Rumored iPhone 13 upgrades look awesome – but here's why they'll be too little too late for me

Even a powerhouse iPhone 13 won't make me swap from Android to iPhone now, and this is why

Apple iPhone 12 Pro Max
(Image credit: Apple)

So, yet another iPhone 13 rumor breaks cover and, once more, we're met with information that suggests the phone may receive some really exciting sounding upgrades.

We've already heard speculation the new iPhone could sport a blisteringly vivid 120Hz refresh rate display, a boundary pushing A15 Bionic chipset, and a smaller-than-ever notch.

But now, a report out of Asia claims "the next-generation iPhones are expected to have upgrades in camera modules and 3D sensors for Face ID", and that is apparently going to be brought about, in part, by the utilisation of more VCMs (voice coil motors).

While seemingly quite inconsequential, this is really exciting if true, as VCMs are used to provide improved focus control in cameras, using magnets to deliver precision movements of the system's different components. Simply put, they are very useful and could be used in everything from the iPhone 13's Face ID sensor system, to a brand new periscope camera.

All of which sounds great to me. Combine all those things and the iPhone 13 is shaping up to be a stunning mobile phone, that probably in iPhone 13 Pro Max form is going to offer a huge 120Hz screen, a processor that smokes everything else on the market by miles, an advanced and upgraded camera and Face ID system, and what will likely be the most beautiful design to date. It looks like it will be an absolute sure fire hit for Apple.

The thing is, though, I won't be buying one.

Many times over the past five years or so I have countenanced switching to iPhone from my Android stomping grounds, but every single time the fact that Apple's handsets tended to be a year or two behind Android's flagships prevented me from making the switch.

At heart I am a tech enthusiast and wherever possible I want to be using the very best, most pioneering technology there is on the market. And, as much as Apple is a master of many aspects of phone design, and the maker of the best selling phones on Earth, and even I am in awe of how easy they make it to have a great experience within the iPhone ecosystem (well, most of the time), the fact that I would have to except I wasn't going to be at the forefront of many smartphone technologies if I used an iPhone always made me stop short of jumping.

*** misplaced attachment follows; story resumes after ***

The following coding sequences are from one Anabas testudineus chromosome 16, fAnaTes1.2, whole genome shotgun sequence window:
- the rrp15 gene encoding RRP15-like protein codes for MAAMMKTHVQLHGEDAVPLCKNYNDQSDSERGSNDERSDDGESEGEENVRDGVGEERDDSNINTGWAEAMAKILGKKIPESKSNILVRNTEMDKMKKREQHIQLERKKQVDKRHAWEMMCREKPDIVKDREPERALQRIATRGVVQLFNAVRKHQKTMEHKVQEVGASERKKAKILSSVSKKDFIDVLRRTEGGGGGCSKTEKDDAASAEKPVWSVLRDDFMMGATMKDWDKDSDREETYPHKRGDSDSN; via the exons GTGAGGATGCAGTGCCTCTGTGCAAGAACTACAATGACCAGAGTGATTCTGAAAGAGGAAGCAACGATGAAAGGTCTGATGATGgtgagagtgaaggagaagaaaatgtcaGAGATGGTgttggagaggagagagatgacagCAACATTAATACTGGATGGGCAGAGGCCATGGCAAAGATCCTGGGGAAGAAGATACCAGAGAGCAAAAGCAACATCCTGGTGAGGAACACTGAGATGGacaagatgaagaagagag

The real sad thing is that, from what I can see at least, the iPhone 13 looks like the phone that could've, if just released a year ago, helped me make that jump. I'd have a phone in my pocket that not only had the world's best software ecosystem but also a technically impressive (and competitive) 120Hz screen, best-in-class processor and really powerful and refined camera system, potentially even with a periscope zoom shooting mode to rival that of the best Android phones.

But instead Apple released the Apple iPhone 12 range, which aside from the A14 Bionic processor, was comfortably beaten everywhere else by Android flagships, from battery life to camera system, screen refresh rate to RAM.

And now, as I've written about recently, I've decided to very shortly move on from the world of single screen phones to that of the best foldable phones, with the incoming Samsung Galaxy Z Fold 3 (slated for release mere weeks before the iPhone 13 range) targeted as the device to lead me into the promised land.

It looks like just as Apple deliver the phone that would of made make the jump to iPhone, I'm going to jump instead to a foldable.

There is, though, one thing that could make me forgo the tantalising world of 2-in-1 phone and tablet functionality, which is as I've written about also recently, an under display camera system. Unfortunately, as is always now seemingly the way with new hardware features, it very firmly looks like Apple is once more going to be playing catch-up to Android on this point.

But with the iPhone 13 looking so strong right now, here's hoping that I've made the right choice!

Robert Jones

Rob has been writing about computing, gaming, mobile, home entertainment technology, toys (specifically Lego and board games), smart home and more for over 15 years. As the editor of PC Gamer, and former Deputy Editor for, you can find Rob's work in magazines, bookazines and online, as well as on podcasts and videos, too. Outside of his work Rob is passionate about motorbikes, skiing/snowboarding and team sports, with football and cricket his two favourites.